In last week’s update we told you about the pending retirement of Senator Lamar Alexander (R- Tenn.), who has been a champion of legislation to end surprise medical billing. We feared the effort to end the practice would now be more difficult in Alexander’s absence.
Well, to our surprise, it was announced last Friday that House and Senate committee leaders have struck a deal on a bipartisan fix for the problem.
According to Bloomberg News, “The bipartisan agreement is between the top Democrats and Republicans on the House Energy and Commerce, Ways and Means, and Education and Labor committees, as well as the leaders of the Senate Health, Education, Labor and Pensions Committee.
“The measure would generally limit surprise billing in the following circumstances:
- Out-of-network emergency services, which would include services furnished after a patient is stabilized unless notice and consent criteria are met.
- Ancillary services, such as anesthesiology, radiology, and laboratory services, from an out-of-network provider.
- Other services provided by an out-of-network provider at an in-network facility, unless notice and consent criteria are met.
Providers couldn’t send patients a balance bill for any amounts that exceed the cost-sharing requirement in those scenarios.
Providers would have to give patients information on their network status, costs of out-of-network care, options for in-network providers, and other insurance requirements generally 72 hours before an appointment. The notice would have to clearly state that consent is optional, and that the patient could seek care from an in-network provider.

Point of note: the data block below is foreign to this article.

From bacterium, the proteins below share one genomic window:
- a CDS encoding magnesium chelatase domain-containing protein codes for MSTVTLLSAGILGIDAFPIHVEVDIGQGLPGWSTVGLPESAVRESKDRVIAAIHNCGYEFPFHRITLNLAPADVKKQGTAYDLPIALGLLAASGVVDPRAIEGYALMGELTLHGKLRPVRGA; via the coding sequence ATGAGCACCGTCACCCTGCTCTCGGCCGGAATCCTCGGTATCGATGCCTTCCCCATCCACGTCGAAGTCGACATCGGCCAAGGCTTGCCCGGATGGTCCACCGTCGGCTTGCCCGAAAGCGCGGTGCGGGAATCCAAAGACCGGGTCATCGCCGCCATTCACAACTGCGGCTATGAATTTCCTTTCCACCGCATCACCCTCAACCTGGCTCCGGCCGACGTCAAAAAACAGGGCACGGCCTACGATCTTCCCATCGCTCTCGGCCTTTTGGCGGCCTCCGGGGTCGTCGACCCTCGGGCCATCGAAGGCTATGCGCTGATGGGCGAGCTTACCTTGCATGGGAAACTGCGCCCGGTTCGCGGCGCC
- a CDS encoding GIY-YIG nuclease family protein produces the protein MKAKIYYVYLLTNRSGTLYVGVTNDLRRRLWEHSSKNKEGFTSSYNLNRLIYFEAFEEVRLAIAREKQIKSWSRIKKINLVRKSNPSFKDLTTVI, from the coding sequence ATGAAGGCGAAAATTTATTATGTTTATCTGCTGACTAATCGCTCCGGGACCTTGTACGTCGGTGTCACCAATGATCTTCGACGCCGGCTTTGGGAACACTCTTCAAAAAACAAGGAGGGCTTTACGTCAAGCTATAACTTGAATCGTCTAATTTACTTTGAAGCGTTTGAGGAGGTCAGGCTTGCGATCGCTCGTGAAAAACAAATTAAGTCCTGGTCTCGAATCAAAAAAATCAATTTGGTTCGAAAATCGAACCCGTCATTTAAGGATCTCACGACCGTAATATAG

Patients would have to sign a consent form acknowledging they’ve been given written notice with the information and informed that the charges may not accrue toward any plan limitations.
Health insurers would directly pay providers the difference between the out-of-network rate and the patient’s cost-sharing amount for those services. In states that don’t have their own systems, the out-of-network rate would be the amount that the provider and insurer agree to through an open negotiation process, or the amount set through an arbitration process.
It’s likely the surprise billing package will be attached to the year-end government spending bill, as lawmakers attempted to do late last year, assuming they can come to an agreement by the end of the year.
House Speaker Nancy Pelosi (D-Calif.) said in a statement that the House would push for the deal to be included in a year-end legislative package. However, Senate leaders haven’t signed off on the deal, according to a committee aide.
The agreement would make patients responsible only for their in-network cost-sharing amounts for both emergency services, including air ambulances, and some non-emergency care, according to the outline.
Ending surprise billing has been a priority for TSCL this year so we are very hopeful this bill does, in fact, finally pass.